Well, it's that time of the year although we are in Packers bliss; basketball season is about to begin in full bluster.
I just thought I would take this time to remind all those hoop fans how good we've got it around here at all levels of the game in the state of Wisconsin.
It starts on the preps level and lets face it; the best conference in the state is the City Conference in Milwaukee. You want to argue that point, what are you going to stand on? Here is what I will stand on: Milwaukee Vincent, King, Washington, Bradley Tech and Bay View, they are just the top of the conference year in and year out, even the bottom feeders in the city usually do well against teams outside of the conference.
I'm a bit biased since we at Milwaukee's ESPN Radio do the City Conference basketball games, but all you've got to do is count the gold and silver basketballs (state championship and runner-up trophies) that sit in the cases at most of these city schools since the early 80's, and it validates my argument. Now, since the incorporation of the private schools having to play against those city schools to get to Madison, it is truly an unbelievable accomplishment to make out of this region in basketball. The Racine area has been lights out the last 10 years, and the improvement of the North Shore, western suburbs, Madison area and the Fox Valley have made boys high school basketball the most competitive sport within the WIAA.
Moving on to the college ranks, it is just a natural progression that we have seen improvement on this level locally and great success nationally. Tom Crean takes a Marquette team with a couple of Wisconsin kids and a lot of expectations into one of the toughest conferences in the country in the Big East. I hope people don't forget that Final Four team was a team with Dwyane Wade, but mainly a bunch of Wisconsin kids; Diener, Novak, Jackson, Merritt and Terry Sanders, all Wisconsin kids that a few years earlier would have been perceived not good enough for Division 1 scholarships or playing at out of state schools. Bo Ryan takes a group of Badgers into the Big Ten season with not a lot of expectations, but promise and with ten players with Wisconsin state ties. Expect the old UW-Platteville coach to win his share of ballgames.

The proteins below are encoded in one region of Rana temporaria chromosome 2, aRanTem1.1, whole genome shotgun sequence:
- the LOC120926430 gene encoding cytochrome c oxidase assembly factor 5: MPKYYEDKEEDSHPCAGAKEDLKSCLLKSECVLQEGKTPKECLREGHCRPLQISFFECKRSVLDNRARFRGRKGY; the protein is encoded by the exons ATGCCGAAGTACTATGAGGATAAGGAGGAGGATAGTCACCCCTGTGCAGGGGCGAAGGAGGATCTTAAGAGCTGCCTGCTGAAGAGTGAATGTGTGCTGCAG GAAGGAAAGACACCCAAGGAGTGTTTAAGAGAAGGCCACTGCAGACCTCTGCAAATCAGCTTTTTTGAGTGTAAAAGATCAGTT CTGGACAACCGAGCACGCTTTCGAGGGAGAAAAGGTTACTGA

The Horizon League features UW-Green Bay and head coach Tod Kowalczyk, which has a team favored to win the conference. His team is full of state players, including three from the Milwaukee area who will probably start. UW-Milwaukee has a team assembled by Rob Jeter that looks like a Milwaukee All-Star team with a few kids from Chicago thrown in. The bottom line is this: all of these teams will be fun to watch, win games and most importantly play each other now that UW-Milwaukee and Marquette will renew their game this year after years of not playing each other.
I don't have enough blog space to talk about the great basketball being played at the state colleges in the WIAC, and the great Division II teams in the state. Bottom line: the state of Wisconsin has great players, coaches, teams and conferences. Don't take that for granted, its something that has been a long time coming. Guys like Devin Harris, Travis Diener, Steve Novak, Mike Wilks, Carl Landry and Caron Butler are products of this state that have made it to the next level (NBA) because of the level of competition on the ground floor in high school and college.
Steve Haywood is the host of That Being Said, which airs weeknights at 6 p.m. on Milwaukees ESPN Radio 1510 Days / 1290 Nights. A lifelong Milwaukee resident, Steve has been working on the radio since 1996 and also is executive producer of Sports Perspectives on MATA Community Media.
After graduating from Milwaukee Tech High School in 1985, Haywood attended college at the University of Wisconsin-Whitewater, where he graduated in 1991.
He has covered a number of major events, including the Major League Baseball All-Star Game in 2002 and the NBA All-Star Game in 2003.
Haywood, 39, is married with two kids, a dumb cat and a dog described as a real curmudgeon.